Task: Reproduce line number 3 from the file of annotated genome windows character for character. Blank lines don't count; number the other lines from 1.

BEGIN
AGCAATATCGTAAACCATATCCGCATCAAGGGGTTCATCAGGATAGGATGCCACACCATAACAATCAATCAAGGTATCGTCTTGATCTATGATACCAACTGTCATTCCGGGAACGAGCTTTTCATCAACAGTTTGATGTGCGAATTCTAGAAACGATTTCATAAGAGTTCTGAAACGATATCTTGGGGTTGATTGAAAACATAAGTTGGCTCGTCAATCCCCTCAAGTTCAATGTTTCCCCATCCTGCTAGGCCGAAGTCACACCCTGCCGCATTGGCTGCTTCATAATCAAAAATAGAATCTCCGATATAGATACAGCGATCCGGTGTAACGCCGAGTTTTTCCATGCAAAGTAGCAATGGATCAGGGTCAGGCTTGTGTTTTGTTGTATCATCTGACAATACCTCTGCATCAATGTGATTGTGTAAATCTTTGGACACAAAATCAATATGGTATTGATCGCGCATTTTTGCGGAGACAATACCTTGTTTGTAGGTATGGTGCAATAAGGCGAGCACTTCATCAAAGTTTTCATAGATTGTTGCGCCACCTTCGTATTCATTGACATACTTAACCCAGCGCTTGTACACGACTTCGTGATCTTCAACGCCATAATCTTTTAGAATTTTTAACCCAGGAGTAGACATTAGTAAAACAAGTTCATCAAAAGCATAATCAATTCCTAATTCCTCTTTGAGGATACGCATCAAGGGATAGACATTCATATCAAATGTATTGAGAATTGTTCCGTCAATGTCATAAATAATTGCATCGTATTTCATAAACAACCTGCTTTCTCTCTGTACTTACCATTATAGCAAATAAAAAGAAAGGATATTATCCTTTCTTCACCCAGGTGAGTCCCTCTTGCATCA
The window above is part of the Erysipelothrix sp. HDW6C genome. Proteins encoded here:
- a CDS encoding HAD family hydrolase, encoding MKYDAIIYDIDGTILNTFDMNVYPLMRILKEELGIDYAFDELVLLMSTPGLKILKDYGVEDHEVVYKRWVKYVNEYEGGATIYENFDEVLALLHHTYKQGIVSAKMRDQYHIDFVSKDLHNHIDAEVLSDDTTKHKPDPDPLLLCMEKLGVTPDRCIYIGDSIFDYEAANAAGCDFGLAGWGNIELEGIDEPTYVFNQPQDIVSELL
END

- a CDS encoding HAD family hydrolase, encoding MKYDAIIYDIDGTILNTFDMNVYPLMRILKEELGIDYAFDELVLLMSTPGLKILKDYGVEDHEVVYKRWVKYVNEYEGGATIYENFDEVLALLHHTYKQGIVSAKMRDQYHIDFVSKDLHNHIDAEVLSDDTTKHKPDPDPLLLCMEKLGVTPDRCIYIGDSIFDYEAANAAGCDFGLAGWGNIELEGIDEPTYVFNQPQDIVSELL